« Fried Sunchoke Chips | Main | Asparagus and Proscuitto Bundles »

Gratinéed Asparagus with Parmesan

We like asparagus & have it fairly often. I have tried to grow it in the past, without much success. It is one of the few vegetables that we buy at the store year round, although there are definitely better times of the year to go shopping for asparagus.

A small number of ingredients - asparagus, salt, butter and parmigiano-reggiano cheese. And a very simple recipe to prepare. The asparagus is trimmed, boiled .....


and then baked, dotted with butter and topped with the cheese.


Ready for serving.


A very short post this week - not a lot to add.

What I liked about this recipe:

Well, this must be one of the easiest recipes to prepare in the book.

.... Hey, I think somebody likes me!

OK, OK, I know it's not Marcella, but somebody does.

What I didn't I like about this recipe:

No problems.

Would I make it again?

Yes, always great to have another way to prepare asparagus

Comments (4)


Doug, that looks great!

I'm so happy I found this site. I look forward to reading the post everyday. I find myself cooking with Marcella (that’s how it feels when reading her book) and I hear myself saying “Okay, I trust you.” In the past I read other recipes and tweaked them to my idea of what will taste good but you guys & gals have taught me to trust and let me tell you it’s worked every time!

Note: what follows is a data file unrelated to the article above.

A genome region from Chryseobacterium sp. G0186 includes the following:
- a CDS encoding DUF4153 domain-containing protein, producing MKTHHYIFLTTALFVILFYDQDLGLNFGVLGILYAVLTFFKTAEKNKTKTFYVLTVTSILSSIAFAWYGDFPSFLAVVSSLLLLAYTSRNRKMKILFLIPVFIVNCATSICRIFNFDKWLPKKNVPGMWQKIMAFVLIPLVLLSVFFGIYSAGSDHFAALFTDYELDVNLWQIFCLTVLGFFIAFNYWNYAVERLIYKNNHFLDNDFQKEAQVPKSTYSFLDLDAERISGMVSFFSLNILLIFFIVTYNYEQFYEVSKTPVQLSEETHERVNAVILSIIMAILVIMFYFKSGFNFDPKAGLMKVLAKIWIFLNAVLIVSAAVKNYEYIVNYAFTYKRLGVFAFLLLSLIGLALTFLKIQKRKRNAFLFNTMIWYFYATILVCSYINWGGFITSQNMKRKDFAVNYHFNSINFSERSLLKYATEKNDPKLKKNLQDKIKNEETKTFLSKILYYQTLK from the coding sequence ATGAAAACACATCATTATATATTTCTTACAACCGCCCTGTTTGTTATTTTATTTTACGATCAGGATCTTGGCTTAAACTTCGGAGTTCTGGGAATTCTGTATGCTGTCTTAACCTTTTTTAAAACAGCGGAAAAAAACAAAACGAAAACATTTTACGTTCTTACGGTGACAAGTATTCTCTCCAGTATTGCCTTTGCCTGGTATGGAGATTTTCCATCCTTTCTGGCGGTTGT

Marcella Hazan:

Doug! Why should you think I don't like you? I recall some very complimentary remarks that I directed at you. You do have an inclination to kvetch, to use an expression I learned when I lived in New York. The recipe is indeed an easy one, but it requires attentive cooking, which it is evident you bestowed on it. What is not easy is growing asparagus. It was the least successful crop we raised on my father's farm.


That's one of the reasons we all love Marcella. Strong, principled and intelligent views based on deep traditions and a lifetime of experience combined with an extremely high standard.

I enjoyed reading this quote I found on the internet:

"I love Marcella--I'm just terrified of her! I always get the feeling that if she showed up in my kitchen, she would tell me that all of my ingredients are actually inedible."

Keep keeping us all honest Marcella. We are better cooks because of it.


What an incredible blog! Just found you! Is there anyway that I can follow you through google reader? I didn't see a follow button. I'm a full-blooded Italian American who has every Marcella Hazan cookbook since the 1970's and just about any Italian cookbook in and out of print there is, even my family's and my own personal Italian cookbook. Just a great blog theme that I want to read over and over again! I hope that you stop by and visit my blog too! Ciao, Roz at La Bella Vita!

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The previous post in this blog was Fried Sunchoke Chips.